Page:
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November 04, 2021

The human leukocyte antigen (HLA) region is one of the most researched parts of the human genome due to the fact multiple vital genes for immune cell regulation and function are located in that area (Cornaby, Schmitz and Weimer, 2021). Several important immune gene products are encoded by the HLA genes including the major histocompatibility complex (MHC) class I molecules (HLA-A, -B and -C genes), class II molecules (HLA-DPB1, DPA1, DM, DO, DQB1, DQA1, DRB1, and DRA genes) and complement system proteins.


The most well-known usage for HLA typing in a clinical setting is organ transplant procedures, both hematopoietic stem cell transplant and solid organ transplant. Additionally, allele variants found in HLA genes were found to be linked with the increased susceptibility to various autoimmune and other chronic diseases, such as multiple sclerosis, systematic lupus erythematosus, diabetes mellitus type I, Parkinson’s disease and schizophrenia (Trowsdale and Knight, 2013). Next-generation sequencing (NGS) typing methods are becoming more commonly used in clinical histocompatibility testing owing to their higher resolution, phasing and fewer ambiguities compared to the other methodologies.

Recent studies have begun researching the impact of high-resolution typing of HLA on transplant outcomes, which indicated that this kind of matching decreased the risk of acute graft-versus-host disease in hematopoietic cell transplants and improved the detection of HLA cross-matches in solid organ transplants (Huang et al., 2019; Mayor et al., 2021). NGS has also been found to be the most accurate clinical method for identifying disease risk or resistance and drug hypersensitivities. When considering pharmacogenomics, a variety of HLA alleles variants has been connected to adverse drug reactions (e.g. delayed hypersensitivity reaction, Steven-Johnson Syndrome and increased drug toxicity) (Hammond et al., 2020). As the NGS technology can provide high resolution typing (to the 3rd or higher resolution), it could offer a better understanding of the impact of HLA gene variants and ultimately provide the clinicians with valuable additional medical information about the patient.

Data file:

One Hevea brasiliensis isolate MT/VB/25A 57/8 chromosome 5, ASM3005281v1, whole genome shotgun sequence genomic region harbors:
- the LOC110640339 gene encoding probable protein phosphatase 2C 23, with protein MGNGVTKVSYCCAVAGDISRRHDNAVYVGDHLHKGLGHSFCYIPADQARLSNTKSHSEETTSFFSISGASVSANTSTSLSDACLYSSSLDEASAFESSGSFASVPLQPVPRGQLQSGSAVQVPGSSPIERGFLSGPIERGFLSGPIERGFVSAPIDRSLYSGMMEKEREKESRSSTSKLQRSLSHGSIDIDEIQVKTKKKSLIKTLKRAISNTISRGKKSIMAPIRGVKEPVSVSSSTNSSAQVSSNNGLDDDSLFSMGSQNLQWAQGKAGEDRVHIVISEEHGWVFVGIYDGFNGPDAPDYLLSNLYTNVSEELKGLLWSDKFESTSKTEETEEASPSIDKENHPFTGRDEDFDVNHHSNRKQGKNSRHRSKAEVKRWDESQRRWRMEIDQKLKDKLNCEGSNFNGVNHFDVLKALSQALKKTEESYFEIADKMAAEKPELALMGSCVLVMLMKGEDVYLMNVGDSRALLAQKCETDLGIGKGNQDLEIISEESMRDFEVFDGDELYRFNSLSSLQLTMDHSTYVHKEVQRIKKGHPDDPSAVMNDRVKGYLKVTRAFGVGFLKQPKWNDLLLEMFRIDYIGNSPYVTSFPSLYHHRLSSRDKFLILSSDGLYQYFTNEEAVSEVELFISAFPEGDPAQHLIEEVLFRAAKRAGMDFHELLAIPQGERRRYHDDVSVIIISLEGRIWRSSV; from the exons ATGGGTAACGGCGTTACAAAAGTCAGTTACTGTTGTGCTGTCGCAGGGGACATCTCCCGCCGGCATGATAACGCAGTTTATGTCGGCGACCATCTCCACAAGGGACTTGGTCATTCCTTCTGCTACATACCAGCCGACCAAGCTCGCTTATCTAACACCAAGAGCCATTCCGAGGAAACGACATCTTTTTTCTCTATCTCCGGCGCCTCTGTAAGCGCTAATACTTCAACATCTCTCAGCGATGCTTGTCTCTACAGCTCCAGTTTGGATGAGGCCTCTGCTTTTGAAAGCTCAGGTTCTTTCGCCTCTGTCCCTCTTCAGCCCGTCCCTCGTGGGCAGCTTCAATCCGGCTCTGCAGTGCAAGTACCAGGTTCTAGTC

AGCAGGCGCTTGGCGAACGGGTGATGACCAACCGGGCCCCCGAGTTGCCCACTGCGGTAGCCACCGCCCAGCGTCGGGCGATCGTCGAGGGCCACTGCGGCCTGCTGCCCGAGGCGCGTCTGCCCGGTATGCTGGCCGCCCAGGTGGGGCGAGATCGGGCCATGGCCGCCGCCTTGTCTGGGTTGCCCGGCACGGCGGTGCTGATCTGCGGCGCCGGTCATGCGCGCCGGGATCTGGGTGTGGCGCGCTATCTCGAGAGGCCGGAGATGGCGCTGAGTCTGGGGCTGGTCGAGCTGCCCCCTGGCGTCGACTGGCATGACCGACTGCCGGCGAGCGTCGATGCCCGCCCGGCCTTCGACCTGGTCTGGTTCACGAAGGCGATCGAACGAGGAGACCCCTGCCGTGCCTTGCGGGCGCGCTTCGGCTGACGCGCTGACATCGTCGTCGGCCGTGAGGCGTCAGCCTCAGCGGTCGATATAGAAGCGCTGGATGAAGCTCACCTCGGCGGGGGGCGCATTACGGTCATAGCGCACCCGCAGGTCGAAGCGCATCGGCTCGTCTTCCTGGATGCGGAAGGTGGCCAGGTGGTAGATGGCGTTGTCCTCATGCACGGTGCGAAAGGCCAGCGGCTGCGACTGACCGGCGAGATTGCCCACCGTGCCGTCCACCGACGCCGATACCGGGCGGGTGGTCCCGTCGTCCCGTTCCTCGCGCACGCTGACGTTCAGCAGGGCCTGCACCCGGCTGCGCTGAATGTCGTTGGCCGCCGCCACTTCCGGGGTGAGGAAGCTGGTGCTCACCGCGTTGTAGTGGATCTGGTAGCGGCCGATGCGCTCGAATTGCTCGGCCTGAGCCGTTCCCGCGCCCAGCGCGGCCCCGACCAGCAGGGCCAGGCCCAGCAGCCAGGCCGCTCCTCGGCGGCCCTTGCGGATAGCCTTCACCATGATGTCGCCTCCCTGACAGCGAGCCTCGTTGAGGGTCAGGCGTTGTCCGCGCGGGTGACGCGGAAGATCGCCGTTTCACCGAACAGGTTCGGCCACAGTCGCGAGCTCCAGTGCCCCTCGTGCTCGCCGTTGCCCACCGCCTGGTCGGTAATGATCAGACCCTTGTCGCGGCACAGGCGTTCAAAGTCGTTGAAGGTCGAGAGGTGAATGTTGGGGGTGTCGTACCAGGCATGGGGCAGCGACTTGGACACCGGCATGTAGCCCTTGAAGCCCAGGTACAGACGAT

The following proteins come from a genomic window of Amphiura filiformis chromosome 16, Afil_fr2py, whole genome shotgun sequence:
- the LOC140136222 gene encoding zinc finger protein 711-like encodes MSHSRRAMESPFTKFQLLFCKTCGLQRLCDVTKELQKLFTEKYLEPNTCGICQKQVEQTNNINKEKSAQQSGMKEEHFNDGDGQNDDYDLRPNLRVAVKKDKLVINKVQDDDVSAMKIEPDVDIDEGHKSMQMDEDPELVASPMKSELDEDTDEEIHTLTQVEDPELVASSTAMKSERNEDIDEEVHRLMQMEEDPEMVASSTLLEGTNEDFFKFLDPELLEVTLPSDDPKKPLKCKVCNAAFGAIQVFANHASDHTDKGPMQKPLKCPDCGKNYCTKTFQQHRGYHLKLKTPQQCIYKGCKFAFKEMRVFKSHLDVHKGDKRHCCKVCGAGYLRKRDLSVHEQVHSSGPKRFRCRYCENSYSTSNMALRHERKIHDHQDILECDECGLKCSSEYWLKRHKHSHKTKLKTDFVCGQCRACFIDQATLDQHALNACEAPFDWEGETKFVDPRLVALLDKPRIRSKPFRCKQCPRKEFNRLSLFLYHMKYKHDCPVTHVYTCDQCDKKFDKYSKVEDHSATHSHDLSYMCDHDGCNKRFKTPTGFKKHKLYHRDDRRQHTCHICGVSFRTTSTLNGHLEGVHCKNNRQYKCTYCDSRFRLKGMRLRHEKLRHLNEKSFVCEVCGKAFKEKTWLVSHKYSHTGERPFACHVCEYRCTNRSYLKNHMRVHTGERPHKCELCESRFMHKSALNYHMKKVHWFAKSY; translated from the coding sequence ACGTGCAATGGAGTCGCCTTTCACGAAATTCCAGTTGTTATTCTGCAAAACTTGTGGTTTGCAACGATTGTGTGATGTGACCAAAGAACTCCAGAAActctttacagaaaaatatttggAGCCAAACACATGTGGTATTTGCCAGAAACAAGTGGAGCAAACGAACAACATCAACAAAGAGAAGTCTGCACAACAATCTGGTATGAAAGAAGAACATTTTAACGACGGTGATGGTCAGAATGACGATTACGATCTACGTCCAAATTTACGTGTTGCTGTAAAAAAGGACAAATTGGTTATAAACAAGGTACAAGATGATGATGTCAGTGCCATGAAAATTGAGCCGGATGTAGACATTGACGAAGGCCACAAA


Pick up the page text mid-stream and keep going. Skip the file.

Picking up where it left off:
Cornaby, C., Schmitz, J. L. and Weimer, E. T. (2021) ‘Next-generation sequencing and clinical histocompatibility testing’, Human Immunology. American Society for Histocompatibility and Immunogenetics, 82(11), pp. 829–837. doi: 10.1016/j.humimm.2021.08.009.

Hammond, S. et al. (2020) ‘T-Cell Activation by Low Molecular Weight Drugs and Factors That Influence Susceptibility to Drug Hypersensitivity’, Chemical Research in Toxicology, 33(1), pp. 77–94. doi: 10.1021/acs.chemrestox.9b00327.

Huang, Y. et al. (2019) ‘Assessing the utilization of high-resolution 2-field HLA typing in solid organ transplantation’, American Journal of Transplantation, 19(7), pp. 1955–1963. doi: 10.1111/ajt.15258.

Mayor, N. P. et al. (2021) ‘Impact of Previously Unrecognized HLA Mismatches Using Ultrahigh Resolution Typing in Unrelated Donor Hematopoietic Cell Transplantation’, Journal of Clinical Oncology, 39(21), pp. 2397–2409. doi: 10.1200/JCO.20.03643.

Trowsdale, J. and Knight, J. C. (2013) ‘Major Histocompatibility Complex Genomics and Human Disease’, Annual Review of Genomics and Human Genetics, 14(1), pp. 301–323. doi: 10.1146/annurev-genom-091212-153455.

Nina Fajs, Edinburgh Genetics

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